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Old 08-05-2016, 11:47 AM   #81
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Razztazz,

your estimation of the power of nutrition on health and well-being is vastly underestimated. I am not a fan of statistically-based arguments of risk, and did not use the term. You are arguing with yourself.
Agree, short of some genetic defects, seems to me that poor nutrition, lack of exercise and environmental factors are the leading cause of most health issues. Not sure how that could even be disputed.
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Old 08-05-2016, 11:51 AM   #82
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Agree, short of some genetic defects, seems to me that poor nutrition, lack of exercise and environmental factors are the leading cause of most health issues. Not sure how that could even be disputed.
Knowledge. Have a nice day
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Old 08-05-2016, 12:00 PM   #83
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I will ignore my sarcasm detector
I will do the same. When someone addresses something I have actually said instead of using the "robo-/rollodex" replies I will re-join-in.

Have a nice day :-)
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Old 08-05-2016, 02:11 PM   #84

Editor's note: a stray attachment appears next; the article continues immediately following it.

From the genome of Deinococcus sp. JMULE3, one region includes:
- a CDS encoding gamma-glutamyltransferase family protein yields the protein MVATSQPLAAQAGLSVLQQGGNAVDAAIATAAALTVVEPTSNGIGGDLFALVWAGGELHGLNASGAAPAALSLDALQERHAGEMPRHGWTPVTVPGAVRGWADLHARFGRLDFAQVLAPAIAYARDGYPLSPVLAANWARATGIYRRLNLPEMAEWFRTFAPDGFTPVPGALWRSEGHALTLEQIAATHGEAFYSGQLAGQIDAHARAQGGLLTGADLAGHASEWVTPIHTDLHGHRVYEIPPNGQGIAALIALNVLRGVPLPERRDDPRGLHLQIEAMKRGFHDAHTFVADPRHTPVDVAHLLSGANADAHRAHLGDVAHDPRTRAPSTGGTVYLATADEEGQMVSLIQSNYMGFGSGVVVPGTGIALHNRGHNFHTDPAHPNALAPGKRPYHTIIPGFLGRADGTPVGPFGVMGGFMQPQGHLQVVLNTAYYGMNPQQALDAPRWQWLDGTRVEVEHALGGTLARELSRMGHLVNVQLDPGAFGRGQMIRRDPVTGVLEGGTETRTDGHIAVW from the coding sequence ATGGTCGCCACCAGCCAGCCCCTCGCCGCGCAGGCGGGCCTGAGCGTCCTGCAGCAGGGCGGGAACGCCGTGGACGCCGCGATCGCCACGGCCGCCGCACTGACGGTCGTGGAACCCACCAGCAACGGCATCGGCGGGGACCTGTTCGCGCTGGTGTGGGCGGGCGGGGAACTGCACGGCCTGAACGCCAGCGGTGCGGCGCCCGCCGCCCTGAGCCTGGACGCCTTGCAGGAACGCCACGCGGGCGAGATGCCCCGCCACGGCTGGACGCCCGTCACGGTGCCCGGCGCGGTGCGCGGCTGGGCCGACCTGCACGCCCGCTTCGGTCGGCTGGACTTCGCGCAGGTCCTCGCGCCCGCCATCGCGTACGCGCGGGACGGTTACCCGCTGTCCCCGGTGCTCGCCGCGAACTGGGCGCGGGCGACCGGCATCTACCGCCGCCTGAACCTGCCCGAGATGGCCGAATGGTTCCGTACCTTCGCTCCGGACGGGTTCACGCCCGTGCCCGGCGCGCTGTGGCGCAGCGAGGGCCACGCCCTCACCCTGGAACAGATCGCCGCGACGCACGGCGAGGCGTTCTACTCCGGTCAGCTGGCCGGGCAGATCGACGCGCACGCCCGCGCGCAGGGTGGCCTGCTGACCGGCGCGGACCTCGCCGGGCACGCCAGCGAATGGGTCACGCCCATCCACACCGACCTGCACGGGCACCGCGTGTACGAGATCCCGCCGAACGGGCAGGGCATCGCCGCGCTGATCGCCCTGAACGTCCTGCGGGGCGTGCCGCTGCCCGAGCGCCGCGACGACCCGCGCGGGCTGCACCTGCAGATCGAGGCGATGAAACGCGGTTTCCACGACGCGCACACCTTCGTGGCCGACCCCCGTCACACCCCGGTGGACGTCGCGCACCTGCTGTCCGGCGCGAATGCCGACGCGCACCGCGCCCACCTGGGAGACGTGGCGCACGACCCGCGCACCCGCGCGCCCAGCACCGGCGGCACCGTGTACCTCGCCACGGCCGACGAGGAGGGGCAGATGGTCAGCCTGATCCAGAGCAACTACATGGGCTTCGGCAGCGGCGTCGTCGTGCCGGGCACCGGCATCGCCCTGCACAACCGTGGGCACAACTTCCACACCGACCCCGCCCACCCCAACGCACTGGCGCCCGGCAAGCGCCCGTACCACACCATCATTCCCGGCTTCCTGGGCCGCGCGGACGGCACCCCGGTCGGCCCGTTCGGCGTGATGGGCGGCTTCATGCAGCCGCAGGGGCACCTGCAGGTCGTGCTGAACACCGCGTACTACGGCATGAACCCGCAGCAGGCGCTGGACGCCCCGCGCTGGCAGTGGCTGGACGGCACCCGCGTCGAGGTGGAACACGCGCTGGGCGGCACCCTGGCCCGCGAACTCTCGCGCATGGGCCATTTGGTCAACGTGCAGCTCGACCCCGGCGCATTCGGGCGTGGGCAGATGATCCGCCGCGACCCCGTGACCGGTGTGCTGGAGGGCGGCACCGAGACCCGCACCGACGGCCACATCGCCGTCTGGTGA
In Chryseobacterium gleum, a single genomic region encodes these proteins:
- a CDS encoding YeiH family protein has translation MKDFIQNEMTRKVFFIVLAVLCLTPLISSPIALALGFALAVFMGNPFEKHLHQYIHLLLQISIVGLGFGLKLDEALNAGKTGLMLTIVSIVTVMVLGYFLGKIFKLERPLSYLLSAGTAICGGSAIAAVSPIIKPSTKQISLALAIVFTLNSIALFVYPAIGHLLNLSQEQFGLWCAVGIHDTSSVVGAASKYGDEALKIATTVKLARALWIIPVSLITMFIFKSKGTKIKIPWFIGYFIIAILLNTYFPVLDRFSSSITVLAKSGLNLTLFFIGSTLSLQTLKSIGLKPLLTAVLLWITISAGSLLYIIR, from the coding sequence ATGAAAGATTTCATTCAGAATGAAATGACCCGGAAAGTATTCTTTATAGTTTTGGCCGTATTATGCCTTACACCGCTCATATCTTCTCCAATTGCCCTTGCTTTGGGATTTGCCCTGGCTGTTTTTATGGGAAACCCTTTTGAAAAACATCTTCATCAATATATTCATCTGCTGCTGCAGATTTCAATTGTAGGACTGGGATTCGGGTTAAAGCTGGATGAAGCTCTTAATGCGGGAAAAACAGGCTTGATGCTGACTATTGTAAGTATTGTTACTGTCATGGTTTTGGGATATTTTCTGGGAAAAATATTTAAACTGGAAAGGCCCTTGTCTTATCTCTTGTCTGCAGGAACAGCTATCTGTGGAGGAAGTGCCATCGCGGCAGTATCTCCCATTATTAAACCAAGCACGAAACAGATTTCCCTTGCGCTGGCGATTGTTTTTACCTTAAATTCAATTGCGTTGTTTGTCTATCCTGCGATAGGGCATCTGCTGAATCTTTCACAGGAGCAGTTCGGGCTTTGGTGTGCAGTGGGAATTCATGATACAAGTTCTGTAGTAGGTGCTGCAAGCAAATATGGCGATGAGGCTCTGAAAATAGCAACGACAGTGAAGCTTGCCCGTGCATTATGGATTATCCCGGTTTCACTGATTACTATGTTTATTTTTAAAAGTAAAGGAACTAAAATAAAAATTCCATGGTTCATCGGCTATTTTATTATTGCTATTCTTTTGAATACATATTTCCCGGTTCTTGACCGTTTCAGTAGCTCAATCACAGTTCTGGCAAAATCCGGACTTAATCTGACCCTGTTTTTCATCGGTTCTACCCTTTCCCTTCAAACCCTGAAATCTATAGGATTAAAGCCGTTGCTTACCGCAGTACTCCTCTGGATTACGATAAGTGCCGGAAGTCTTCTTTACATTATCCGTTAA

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Agree, short of some genetic defects, seems to me that poor nutrition, lack of exercise and environmental factors are the leading cause of most health issues. Not sure how that could even be disputed.
Senescence. Our bodies naturally break down with time. That's the universal "health issue," it will kill everyone who doesn't die of something else, and has nothing to do with "poor nutrition, lack of exercise, or environmental factors." Yes, there are some things we can do to slow (or accelerate) senescence, but it is a natural process and the reason that no one born more than 120 years ago is still alive no matter what they ate, how much they exercised, or what environment they lived in.
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Old 08-05-2016, 02:18 PM   #85
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I used to sprint on the beach. Bad idea. Strained my calves too many times. Then I have to lay off for too much time.


Now I do paced miles. Haven't gotten injured yet. I'm 59 y/o.
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Old 08-05-2016, 03:16 PM   #86